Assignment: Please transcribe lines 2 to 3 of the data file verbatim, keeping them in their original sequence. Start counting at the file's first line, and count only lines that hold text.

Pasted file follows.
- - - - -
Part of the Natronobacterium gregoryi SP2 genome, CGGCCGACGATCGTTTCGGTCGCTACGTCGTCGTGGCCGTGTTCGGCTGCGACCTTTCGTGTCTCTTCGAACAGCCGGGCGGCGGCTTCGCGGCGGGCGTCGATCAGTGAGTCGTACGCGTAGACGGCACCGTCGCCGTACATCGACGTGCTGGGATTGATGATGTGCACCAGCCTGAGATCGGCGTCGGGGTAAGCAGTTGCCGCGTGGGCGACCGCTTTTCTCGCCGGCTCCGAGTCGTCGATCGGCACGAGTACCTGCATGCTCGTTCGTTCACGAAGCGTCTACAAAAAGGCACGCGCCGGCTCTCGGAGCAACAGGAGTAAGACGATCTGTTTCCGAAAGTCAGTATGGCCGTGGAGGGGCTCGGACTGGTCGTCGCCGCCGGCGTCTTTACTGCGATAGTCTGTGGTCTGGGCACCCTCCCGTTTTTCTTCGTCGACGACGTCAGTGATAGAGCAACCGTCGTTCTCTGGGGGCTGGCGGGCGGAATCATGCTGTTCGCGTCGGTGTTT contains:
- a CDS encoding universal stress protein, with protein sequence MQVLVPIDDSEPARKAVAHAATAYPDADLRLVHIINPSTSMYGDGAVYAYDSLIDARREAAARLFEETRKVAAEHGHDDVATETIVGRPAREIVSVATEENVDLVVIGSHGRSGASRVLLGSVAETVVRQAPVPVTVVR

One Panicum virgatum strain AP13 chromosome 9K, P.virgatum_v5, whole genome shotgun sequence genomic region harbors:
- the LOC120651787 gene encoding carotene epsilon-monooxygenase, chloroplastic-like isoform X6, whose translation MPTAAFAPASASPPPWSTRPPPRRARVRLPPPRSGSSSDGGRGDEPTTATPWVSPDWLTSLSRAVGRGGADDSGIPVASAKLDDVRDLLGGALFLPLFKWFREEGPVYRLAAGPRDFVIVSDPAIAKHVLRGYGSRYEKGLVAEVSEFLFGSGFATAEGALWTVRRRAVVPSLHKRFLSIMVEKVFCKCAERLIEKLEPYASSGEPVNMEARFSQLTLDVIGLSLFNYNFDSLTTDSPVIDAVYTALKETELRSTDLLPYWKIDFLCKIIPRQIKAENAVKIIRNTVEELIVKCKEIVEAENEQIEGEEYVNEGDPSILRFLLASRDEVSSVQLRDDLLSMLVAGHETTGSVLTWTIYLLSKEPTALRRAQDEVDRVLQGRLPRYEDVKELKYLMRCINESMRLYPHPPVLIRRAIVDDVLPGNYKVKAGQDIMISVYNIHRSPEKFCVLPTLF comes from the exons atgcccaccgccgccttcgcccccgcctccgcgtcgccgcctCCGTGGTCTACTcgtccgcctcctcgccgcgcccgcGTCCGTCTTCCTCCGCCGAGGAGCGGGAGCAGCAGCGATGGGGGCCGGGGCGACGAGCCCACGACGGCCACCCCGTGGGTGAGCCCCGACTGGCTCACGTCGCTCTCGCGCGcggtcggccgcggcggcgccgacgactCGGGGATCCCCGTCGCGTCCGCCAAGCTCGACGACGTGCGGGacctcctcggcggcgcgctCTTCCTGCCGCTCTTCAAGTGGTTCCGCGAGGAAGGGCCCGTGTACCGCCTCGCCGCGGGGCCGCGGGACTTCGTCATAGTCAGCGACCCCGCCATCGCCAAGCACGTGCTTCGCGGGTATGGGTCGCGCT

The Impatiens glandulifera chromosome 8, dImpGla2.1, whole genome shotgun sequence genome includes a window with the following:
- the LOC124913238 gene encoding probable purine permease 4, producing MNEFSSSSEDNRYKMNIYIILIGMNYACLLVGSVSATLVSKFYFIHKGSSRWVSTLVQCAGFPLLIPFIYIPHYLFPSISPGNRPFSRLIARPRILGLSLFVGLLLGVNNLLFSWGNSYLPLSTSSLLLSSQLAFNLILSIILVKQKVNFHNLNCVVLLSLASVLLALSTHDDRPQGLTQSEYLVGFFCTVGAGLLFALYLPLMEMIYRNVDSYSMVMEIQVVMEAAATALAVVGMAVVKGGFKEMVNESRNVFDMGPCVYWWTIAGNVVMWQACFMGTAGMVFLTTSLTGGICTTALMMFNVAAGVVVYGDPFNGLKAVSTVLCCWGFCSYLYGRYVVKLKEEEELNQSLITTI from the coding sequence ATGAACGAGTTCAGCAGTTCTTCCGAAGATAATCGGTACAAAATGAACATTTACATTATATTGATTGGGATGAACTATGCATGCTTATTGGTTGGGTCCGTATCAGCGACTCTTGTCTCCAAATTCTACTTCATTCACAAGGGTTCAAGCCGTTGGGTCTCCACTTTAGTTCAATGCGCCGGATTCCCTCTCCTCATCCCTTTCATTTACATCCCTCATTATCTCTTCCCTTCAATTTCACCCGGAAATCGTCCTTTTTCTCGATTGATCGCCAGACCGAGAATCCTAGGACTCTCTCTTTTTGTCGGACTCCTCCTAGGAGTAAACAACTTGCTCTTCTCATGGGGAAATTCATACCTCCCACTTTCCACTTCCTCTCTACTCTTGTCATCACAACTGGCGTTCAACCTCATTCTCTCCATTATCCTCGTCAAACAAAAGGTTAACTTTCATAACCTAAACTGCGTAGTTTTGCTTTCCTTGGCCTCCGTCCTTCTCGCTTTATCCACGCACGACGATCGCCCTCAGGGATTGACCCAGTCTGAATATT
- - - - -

- a CDS encoding universal stress protein, with protein sequence MQVLVPIDDSEPARKAVAHAATAYPDADLRLVHIINPSTSMYGDGAVYAYDSLIDARREAAARLFEETRKVAAEHGHDDVATETIVGRPAREIVSVATEENVDLVVIGSHGRSGASRVLLGSVAETVVRQAPVPVTVVR

One Panicum virgatum strain AP13 chromosome 9K, P.virgatum_v5, whole genome shotgun sequence genomic region harbors: